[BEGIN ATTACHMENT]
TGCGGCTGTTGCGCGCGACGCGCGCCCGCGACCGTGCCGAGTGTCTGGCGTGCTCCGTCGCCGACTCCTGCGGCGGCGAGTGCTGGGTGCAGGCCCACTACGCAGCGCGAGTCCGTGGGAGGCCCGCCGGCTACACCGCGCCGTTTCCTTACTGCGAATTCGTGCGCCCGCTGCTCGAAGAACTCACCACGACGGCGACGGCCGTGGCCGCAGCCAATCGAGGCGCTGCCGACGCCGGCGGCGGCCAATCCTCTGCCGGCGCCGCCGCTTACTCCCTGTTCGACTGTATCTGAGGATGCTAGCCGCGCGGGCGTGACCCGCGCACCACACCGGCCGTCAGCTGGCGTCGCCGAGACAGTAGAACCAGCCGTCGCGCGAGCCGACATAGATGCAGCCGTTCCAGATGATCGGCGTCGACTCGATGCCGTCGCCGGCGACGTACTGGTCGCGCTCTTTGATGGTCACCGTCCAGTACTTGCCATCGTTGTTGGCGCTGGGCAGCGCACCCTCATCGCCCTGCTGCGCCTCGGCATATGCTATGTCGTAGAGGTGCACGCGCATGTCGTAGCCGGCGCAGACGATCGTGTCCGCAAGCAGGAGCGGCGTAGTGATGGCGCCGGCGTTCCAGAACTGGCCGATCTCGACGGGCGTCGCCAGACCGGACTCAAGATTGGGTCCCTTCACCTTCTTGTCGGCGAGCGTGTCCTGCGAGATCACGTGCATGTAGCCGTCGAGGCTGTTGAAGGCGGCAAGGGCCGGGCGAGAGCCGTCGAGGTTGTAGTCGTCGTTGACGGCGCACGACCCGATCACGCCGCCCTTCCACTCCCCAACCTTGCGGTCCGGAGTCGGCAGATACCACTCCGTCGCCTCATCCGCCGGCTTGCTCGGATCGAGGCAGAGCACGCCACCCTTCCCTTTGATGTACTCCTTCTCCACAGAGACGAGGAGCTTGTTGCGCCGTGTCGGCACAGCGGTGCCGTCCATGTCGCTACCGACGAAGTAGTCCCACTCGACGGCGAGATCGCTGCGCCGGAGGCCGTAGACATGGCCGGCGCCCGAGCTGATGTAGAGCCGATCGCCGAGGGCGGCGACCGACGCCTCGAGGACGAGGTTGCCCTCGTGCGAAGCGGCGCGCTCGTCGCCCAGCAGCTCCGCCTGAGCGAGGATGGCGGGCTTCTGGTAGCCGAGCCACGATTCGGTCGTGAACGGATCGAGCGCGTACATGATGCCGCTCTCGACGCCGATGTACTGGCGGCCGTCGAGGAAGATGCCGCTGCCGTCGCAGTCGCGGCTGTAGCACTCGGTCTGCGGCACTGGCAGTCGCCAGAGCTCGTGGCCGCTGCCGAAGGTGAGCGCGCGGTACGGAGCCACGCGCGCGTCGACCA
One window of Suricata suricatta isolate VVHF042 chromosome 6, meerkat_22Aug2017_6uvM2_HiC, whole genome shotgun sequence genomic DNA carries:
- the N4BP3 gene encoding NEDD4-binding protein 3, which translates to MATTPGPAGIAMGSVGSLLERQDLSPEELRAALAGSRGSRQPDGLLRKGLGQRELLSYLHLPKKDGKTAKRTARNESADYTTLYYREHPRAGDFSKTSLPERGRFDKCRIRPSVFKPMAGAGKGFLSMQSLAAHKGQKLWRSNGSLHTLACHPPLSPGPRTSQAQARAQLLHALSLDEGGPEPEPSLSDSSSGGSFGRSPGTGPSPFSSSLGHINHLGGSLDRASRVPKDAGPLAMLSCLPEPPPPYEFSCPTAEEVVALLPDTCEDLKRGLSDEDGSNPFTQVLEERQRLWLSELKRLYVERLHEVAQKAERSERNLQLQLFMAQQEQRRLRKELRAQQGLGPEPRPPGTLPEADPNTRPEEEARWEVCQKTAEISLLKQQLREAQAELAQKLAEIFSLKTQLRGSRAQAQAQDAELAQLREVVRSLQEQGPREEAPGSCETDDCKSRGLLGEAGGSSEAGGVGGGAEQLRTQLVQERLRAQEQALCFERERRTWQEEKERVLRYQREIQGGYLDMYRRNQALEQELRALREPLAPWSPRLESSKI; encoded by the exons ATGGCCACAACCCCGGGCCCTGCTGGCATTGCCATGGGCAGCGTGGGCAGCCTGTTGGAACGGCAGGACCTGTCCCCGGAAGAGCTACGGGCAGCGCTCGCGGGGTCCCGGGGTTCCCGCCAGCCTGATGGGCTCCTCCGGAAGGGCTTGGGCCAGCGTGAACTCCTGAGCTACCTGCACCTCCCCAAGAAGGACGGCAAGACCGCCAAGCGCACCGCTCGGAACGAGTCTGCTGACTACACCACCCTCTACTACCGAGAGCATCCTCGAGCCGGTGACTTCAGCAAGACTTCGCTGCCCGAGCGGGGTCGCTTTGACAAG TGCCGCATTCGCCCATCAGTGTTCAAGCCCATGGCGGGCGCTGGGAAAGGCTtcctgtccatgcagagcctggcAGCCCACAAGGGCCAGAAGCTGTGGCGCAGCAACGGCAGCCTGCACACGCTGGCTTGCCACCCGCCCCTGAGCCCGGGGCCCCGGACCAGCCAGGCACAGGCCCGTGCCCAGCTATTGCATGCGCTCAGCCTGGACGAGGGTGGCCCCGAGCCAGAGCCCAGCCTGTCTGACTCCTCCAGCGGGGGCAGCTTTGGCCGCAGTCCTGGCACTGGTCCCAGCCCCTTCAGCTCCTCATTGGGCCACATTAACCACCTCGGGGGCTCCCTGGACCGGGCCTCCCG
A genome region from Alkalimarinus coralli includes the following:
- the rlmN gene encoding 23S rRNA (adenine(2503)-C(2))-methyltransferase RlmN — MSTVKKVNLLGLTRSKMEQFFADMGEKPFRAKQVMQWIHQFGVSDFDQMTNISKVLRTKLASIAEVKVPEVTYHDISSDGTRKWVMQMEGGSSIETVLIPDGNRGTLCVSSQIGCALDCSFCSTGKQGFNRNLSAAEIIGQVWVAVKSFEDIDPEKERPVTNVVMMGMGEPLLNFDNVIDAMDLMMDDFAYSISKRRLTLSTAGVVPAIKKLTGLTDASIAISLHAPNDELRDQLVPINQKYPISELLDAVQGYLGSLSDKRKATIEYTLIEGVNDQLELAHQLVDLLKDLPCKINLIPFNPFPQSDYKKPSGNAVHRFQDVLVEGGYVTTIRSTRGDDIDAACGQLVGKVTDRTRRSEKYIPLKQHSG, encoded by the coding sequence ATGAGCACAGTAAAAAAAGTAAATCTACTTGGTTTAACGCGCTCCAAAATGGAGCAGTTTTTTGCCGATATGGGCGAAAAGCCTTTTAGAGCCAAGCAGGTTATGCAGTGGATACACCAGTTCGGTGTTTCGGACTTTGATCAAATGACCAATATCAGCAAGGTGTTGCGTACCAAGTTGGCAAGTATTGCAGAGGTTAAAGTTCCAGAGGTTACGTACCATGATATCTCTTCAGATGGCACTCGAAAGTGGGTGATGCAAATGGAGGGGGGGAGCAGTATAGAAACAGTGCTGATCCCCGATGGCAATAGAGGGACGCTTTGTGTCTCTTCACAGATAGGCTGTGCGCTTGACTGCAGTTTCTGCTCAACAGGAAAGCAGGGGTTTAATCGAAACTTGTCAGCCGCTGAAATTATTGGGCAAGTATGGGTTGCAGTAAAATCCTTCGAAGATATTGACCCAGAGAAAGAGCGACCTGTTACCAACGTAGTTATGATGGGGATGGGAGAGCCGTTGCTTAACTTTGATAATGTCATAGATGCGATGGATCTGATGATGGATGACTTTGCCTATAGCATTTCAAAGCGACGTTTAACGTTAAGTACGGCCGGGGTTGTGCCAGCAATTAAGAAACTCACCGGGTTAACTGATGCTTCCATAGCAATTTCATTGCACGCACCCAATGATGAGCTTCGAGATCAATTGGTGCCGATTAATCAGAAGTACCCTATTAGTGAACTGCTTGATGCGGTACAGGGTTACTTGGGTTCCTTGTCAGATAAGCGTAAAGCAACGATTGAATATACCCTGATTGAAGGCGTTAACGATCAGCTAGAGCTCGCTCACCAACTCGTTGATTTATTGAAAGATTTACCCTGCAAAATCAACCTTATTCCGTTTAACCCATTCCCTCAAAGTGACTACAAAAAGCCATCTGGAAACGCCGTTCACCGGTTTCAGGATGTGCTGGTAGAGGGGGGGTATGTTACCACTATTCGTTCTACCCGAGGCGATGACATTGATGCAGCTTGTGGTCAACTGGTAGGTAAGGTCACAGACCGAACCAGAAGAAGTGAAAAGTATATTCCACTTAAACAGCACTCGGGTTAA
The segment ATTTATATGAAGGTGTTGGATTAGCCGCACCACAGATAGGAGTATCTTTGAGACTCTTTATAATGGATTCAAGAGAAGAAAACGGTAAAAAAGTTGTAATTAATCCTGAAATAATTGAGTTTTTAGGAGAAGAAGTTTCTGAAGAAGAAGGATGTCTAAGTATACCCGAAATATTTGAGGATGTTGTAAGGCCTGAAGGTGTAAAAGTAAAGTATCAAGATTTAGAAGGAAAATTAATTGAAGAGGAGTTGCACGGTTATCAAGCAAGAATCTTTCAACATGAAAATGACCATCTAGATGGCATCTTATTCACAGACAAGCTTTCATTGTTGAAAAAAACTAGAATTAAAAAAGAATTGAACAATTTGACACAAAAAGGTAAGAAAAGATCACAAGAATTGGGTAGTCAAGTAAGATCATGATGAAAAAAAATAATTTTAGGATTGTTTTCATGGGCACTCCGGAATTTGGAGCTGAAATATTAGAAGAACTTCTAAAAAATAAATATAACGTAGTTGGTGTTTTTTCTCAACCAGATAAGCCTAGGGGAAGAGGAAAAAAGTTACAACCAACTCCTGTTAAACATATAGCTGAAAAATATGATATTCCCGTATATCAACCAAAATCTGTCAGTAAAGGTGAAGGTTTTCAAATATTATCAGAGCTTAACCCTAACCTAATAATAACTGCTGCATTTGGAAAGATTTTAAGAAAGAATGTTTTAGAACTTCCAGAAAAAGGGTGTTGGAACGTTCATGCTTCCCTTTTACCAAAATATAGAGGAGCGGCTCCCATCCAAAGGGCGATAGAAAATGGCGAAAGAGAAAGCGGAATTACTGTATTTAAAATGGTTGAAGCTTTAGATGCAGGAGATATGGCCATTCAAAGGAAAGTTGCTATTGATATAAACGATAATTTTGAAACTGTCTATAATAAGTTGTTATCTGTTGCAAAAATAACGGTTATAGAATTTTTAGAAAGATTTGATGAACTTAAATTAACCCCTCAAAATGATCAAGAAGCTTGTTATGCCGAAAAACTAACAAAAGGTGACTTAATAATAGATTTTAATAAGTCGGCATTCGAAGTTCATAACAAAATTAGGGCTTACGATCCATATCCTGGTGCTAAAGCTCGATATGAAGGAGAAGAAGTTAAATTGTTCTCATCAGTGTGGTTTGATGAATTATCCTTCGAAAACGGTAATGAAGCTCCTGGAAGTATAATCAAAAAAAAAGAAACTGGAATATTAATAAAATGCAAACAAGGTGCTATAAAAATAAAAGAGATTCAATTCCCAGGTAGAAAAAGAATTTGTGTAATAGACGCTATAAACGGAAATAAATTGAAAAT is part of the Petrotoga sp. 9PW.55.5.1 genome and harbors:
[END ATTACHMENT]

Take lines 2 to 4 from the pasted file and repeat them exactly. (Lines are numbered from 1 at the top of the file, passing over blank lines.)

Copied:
One window of Suricata suricatta isolate VVHF042 chromosome 6, meerkat_22Aug2017_6uvM2_HiC, whole genome shotgun sequence genomic DNA carries:
- the N4BP3 gene encoding NEDD4-binding protein 3, which translates to MATTPGPAGIAMGSVGSLLERQDLSPEELRAALAGSRGSRQPDGLLRKGLGQRELLSYLHLPKKDGKTAKRTARNESADYTTLYYREHPRAGDFSKTSLPERGRFDKCRIRPSVFKPMAGAGKGFLSMQSLAAHKGQKLWRSNGSLHTLACHPPLSPGPRTSQAQARAQLLHALSLDEGGPEPEPSLSDSSSGGSFGRSPGTGPSPFSSSLGHINHLGGSLDRASRVPKDAGPLAMLSCLPEPPPPYEFSCPTAEEVVALLPDTCEDLKRGLSDEDGSNPFTQVLEERQRLWLSELKRLYVERLHEVAQKAERSERNLQLQLFMAQQEQRRLRKELRAQQGLGPEPRPPGTLPEADPNTRPEEEARWEVCQKTAEISLLKQQLREAQAELAQKLAEIFSLKTQLRGSRAQAQAQDAELAQLREVVRSLQEQGPREEAPGSCETDDCKSRGLLGEAGGSSEAGGVGGGAEQLRTQLVQERLRAQEQALCFERERRTWQEEKERVLRYQREIQGGYLDMYRRNQALEQELRALREPLAPWSPRLESSKI; encoded by the exons ATGGCCACAACCCCGGGCCCTGCTGGCATTGCCATGGGCAGCGTGGGCAGCCTGTTGGAACGGCAGGACCTGTCCCCGGAAGAGCTACGGGCAGCGCTCGCGGGGTCCCGGGGTTCCCGCCAGCCTGATGGGCTCCTCCGGAAGGGCTTGGGCCAGCGTGAACTCCTGAGCTACCTGCACCTCCCCAAGAAGGACGGCAAGACCGCCAAGCGCACCGCTCGGAACGAGTCTGCTGACTACACCACCCTCTACTACCGAGAGCATCCTCGAGCCGGTGACTTCAGCAAGACTTCGCTGCCCGAGCGGGGTCGCTTTGACAAG TGCCGCATTCGCCCATCAGTGTTCAAGCCCATGGCGGGCGCTGGGAAAGGCTtcctgtccatgcagagcctggcAGCCCACAAGGGCCAGAAGCTGTGGCGCAGCAACGGCAGCCTGCACACGCTGGCTTGCCACCCGCCCCTGAGCCCGGGGCCCCGGACCAGCCAGGCACAGGCCCGTGCCCAGCTATTGCATGCGCTCAGCCTGGACGAGGGTGGCCCCGAGCCAGAGCCCAGCCTGTCTGACTCCTCCAGCGGGGGCAGCTTTGGCCGCAGTCCTGGCACTGGTCCCAGCCCCTTCAGCTCCTCATTGGGCCACATTAACCACCTCGGGGGCTCCCTGGACCGGGCCTCCCG
A genome region from Alkalimarinus coralli includes the following: